* Trim about four inches of the finished edge from T-shirt in contrasting color, or sleeve trim from base T-shirt. Cut into two, two-inch pieces and fold in half. Pin one inside each corner at bottom of T, loop facing up.
* Sew the bottom of the T shut, back-stitching one or two times across each loop
* Using embroidery scissors, snip a very small hole in the neck binding on the *back* of the T-shirt - that is, the side that does not have the patch / pocket.
Thread the nylon cord into this hole and back out again, using a bodkin or large safety pin for assistance.
Even though the neck binding won't fray much, this hole will get a lot of abuse: it would probably be good to button-hole it by hand, perhaps with a blanket-stitch, or simple whip stitch. (Tutorials abound...)
* Center cord in neck hold, and thread cord-lock / toggle into place. (If you don't want to spring for a cord lock, you could tie a simple knot - NOT a square knot - around the cord. If your cord is thick enough, this will slide quite nicely.
* Using a lighter or candle flame, carefully melt each raw end of the cord to prevent fraying. A strong craft glue would probably also do the trick.
* If using cord locks, thread one on each end of the cord. Run each end of the cord through one of the loops at the bottom of the T and back into the cord lock. Secure with a knot. Alternately, thread each end of cord through one of the loops and tie it around itself to make a sliding knot.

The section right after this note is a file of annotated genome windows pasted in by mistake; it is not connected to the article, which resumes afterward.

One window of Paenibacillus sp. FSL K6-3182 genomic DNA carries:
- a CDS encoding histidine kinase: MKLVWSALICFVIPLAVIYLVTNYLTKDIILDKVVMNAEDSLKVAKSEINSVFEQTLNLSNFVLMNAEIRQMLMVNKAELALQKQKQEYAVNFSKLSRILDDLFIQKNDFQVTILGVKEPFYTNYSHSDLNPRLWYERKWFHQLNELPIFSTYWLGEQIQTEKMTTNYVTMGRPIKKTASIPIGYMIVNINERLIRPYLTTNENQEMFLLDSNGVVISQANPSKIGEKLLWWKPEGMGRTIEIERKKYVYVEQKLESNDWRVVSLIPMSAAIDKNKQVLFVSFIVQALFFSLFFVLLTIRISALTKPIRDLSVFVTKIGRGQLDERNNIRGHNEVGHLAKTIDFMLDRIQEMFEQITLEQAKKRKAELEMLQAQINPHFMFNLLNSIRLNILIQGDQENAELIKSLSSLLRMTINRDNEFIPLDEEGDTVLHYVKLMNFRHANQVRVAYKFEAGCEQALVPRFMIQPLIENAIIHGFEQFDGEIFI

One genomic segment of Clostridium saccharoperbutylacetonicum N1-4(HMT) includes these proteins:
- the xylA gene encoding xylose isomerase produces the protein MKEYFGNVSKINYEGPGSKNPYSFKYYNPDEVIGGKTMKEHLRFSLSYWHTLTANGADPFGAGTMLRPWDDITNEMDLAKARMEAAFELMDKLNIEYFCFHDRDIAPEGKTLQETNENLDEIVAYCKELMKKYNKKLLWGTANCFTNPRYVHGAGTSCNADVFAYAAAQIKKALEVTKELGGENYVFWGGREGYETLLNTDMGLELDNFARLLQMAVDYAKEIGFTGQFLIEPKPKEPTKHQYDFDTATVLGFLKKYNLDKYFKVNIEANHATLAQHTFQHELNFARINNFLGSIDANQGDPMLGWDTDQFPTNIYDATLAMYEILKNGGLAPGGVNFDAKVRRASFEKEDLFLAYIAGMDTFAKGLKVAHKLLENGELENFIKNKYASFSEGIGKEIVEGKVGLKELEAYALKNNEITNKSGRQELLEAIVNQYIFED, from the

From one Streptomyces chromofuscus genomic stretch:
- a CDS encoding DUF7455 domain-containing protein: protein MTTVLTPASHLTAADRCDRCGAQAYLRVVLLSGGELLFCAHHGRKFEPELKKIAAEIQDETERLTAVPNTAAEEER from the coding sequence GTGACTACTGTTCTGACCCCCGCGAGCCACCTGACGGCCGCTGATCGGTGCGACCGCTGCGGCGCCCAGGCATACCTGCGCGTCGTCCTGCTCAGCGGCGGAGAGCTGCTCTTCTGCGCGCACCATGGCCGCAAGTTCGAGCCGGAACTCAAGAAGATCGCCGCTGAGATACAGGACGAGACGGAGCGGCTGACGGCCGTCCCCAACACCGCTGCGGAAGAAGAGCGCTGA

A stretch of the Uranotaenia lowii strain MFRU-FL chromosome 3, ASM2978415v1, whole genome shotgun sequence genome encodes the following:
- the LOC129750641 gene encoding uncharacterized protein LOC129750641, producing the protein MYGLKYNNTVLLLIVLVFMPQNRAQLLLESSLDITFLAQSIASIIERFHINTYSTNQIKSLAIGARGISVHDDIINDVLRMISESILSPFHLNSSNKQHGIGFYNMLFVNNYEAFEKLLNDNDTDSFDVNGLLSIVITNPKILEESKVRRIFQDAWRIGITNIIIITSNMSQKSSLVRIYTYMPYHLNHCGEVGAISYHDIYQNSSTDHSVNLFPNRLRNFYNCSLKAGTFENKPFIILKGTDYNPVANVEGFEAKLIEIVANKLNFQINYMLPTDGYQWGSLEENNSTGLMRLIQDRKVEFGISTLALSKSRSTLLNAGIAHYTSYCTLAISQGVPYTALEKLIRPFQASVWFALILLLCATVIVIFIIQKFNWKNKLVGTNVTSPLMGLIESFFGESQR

That's it: your bag is done! Open and close the bag by sliding the top cord lock. Adjust the straps by sliding the bottom cord locks / knots up and down.
Instructions for Reverse-Applique Pocket Design
* Using the transfer method of your choice, copy the design you are going to applique onto the pocket.
I used my trusty disappearing ink pen and traced around my pattern
* Using 2-3 strands of embroidery floss and a simple running stitch, sew around the outline of your shape. If you already attached the pocket to the front of your bag (and you're using it as a pocket, not a patch), take care Not to sew through to the bag fabric. But on the other hand, make sure to go through both layers of the pocket itself! I placed a piece of card-stock inside the pocket to stop my needle.
* Using embroidery scissors, carefully cut through the *first layer only* inside the design, staying about 1/8 inch from the seam. (If you are very careful you can re-use the piece you cut out as a standard applique on another project.)
If desired, add a bead for an eye.
That's it! This technique can be used lots of places - on T-shirts, headbands, etc - anywhere you're using a non-fraying fabric. See The Alabama Stitch Book for lots more ideas.
And now for another in the series I call "Dumbing it Down," or "Making it Even Easier" Browsing Pinterest the other day...
A few weeks ago, I fell in love with this adorable and easy pattern for Cork and Crochet Knights by LucyRavenscar. Immediately, I decide...
Every parent of a newborn knows about it: the dreaded "poop up the back" trick that most babies seem to master by their sec...